Democratic senators, starting with Senator Kirsten Gillibrand of New York, called on embattled Senator Al Franken to resign Wednesday as a result of the increasing number of sexual-misconduct allegations leveled at the Minnesota Democratic senator. Franken is expected to make an announcement on Thursday to address his political future.
Gillibrand’s initial call for Franken’s resignation has now been echoed by a long list of women Democratic senators, including Kamala Harris, Claire McCaskill, Patty Murray, Tammy Baldwin, Debbie Stabenow, Heidi Heitkamp and Elizabeth Warren.
Male Democratic Senators added their support to the calls on Wednesday, including the Senate’s second highest-ranking Democrat, Dick Durbin and Senate Minority Leader Chuck Schumer. Senator Bernie Sanders, who remains an Independent but is a member of Democratic leadership, said he believes “the right thing” for Franken to do is resign. Democratic National Committee Chair Tom Perez also issued a call for Franken’s resignation Wednesday afternoon.
The calls put enormous pressure on the Minnesota senator to resign. Capitol Hill is facing its own reckoning on sexual harassment allegations against powerful men. The calls for Franken’s resignation come one day after Democratic congressman John Conyers announced his retirement on Tuesday amid sexual harassment accusations from former aides.
It’s very likely that Franken will resign on Thursday, but the fact that he has not done so already after Senate Democrats turned against him signals reluctance. According to a person familiar with the conversations, Schumer has told Franken that he needs to step down, including in a meeting with the senator and his wife.
The Democratic and Republican Parties face a test in the current political climate over how to handle men within their ranks who stand accused of sexual misconduct. Both parties have been criticized as slow to respond to allegations. House Democratic Leader Nancy Pelosi did not immediately call on Conyers to step aside, and neither did Senate Democrats in the wake of allegations against Franken.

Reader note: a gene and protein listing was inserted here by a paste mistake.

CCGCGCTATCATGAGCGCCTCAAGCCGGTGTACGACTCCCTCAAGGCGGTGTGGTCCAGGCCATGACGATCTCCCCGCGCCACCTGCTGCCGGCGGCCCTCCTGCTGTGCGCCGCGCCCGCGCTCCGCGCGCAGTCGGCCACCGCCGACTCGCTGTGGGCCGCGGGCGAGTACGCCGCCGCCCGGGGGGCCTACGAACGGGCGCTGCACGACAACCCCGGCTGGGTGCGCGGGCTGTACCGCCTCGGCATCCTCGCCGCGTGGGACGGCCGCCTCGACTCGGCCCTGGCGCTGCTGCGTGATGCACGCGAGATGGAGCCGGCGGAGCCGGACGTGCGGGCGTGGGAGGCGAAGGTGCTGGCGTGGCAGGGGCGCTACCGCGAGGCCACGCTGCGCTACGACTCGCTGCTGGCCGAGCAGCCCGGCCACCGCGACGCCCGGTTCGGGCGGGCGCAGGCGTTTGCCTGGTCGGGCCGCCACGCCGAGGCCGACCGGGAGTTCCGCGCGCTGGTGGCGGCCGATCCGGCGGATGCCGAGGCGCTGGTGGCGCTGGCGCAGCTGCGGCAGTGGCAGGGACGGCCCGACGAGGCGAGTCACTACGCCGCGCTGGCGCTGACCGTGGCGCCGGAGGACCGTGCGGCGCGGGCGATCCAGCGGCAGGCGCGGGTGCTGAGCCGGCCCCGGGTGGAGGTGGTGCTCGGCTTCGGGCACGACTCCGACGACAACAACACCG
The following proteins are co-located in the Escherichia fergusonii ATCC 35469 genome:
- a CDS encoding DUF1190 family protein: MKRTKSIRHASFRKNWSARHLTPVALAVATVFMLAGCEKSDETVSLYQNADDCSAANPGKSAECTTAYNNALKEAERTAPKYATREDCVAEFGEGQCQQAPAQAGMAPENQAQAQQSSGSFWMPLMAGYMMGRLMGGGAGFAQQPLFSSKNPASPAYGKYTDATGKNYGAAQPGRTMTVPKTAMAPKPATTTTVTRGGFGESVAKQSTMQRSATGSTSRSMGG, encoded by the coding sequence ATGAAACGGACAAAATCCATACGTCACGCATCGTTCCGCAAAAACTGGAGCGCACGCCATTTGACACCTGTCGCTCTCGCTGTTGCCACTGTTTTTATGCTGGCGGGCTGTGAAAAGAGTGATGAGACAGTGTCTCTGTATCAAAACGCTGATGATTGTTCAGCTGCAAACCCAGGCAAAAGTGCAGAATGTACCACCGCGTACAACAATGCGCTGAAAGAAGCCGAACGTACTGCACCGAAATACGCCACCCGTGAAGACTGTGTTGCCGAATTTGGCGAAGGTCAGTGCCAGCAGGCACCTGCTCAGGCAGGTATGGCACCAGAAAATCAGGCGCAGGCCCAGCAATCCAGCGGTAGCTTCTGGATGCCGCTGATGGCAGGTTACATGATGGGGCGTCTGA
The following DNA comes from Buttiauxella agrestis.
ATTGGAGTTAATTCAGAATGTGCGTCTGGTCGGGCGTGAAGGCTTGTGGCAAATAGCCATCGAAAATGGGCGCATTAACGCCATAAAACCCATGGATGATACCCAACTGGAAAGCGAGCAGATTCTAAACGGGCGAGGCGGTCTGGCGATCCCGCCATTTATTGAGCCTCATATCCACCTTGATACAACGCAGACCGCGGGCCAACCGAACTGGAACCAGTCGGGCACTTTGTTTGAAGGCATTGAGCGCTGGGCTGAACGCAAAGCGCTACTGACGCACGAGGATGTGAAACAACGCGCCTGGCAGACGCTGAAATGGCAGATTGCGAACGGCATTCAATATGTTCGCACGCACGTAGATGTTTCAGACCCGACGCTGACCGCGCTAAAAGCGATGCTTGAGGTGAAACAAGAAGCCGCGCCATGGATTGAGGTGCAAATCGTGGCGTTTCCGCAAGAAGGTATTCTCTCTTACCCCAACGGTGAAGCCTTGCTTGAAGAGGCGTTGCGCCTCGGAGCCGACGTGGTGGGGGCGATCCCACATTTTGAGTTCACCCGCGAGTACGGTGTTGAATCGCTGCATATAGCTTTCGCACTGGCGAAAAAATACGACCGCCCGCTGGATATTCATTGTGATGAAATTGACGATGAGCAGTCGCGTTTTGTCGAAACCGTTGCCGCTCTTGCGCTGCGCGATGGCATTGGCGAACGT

Still, there has been a clear difference between how the parties are handling allegations in their midst. The DNC, and top Senate Democrats, have now turned against Franken, while the RNC is continuing to support Alabama Republican Senate candidate Roy Moore, despite the fact that he has been accused of sexual misconduct toward teenage girls. Senate Democrats have also called for a Senate Ethics investigation into Franken’s past conduct, an inquiry that the senator said he would cooperate with.
Many of the statements from Democratic senators on Wednesday focused on the idea that harassment of women of any kind must not be tolerated. Gillibrand posted on Facebook that it would be better if Franken “sent a clear message that any kind of mistreatment of women in our society isn’t acceptable by stepping aside to let someone else serve.”
In her statement, Murray, the highest-ranking Democratic woman in the Senate, wrote that “sexual harassment, or assault, or in any way using your power to demean women cannot be tolerated.”
A growing number of women have come forward to accuse Franken of unwanted sexual contact, the latest a former Democratic congressional aide who spoke to Politico in an account published Wednesday morning. The aide, who remained anonymous, alleged that Franken tried to kiss her following a radio show taping in 2006, saying “it’s my right as an entertainer,” when she tried to evade his advances. Franken denied that ever happened, calling the allegation “categorically not true.”
The accusations began last month, when Leeann Tweeden, a Los Angeles radio host, said that in 2006 Franken groped her while she was sleeping. “I felt violated,” Tweeden wrote of the experience. “Embarrassed. Belittled. Humiliated.” Since then, other women have made allegations against Franken.
Franken has since offered an apology to Tweeden and said that a photo, which Tweeden released showing Franken’s hands outstretched toward her chest as she sleeps, “was clearly intended to be funny, but wasn’t. I shouldn’t have done it.”
Additional reporting by Russell Berman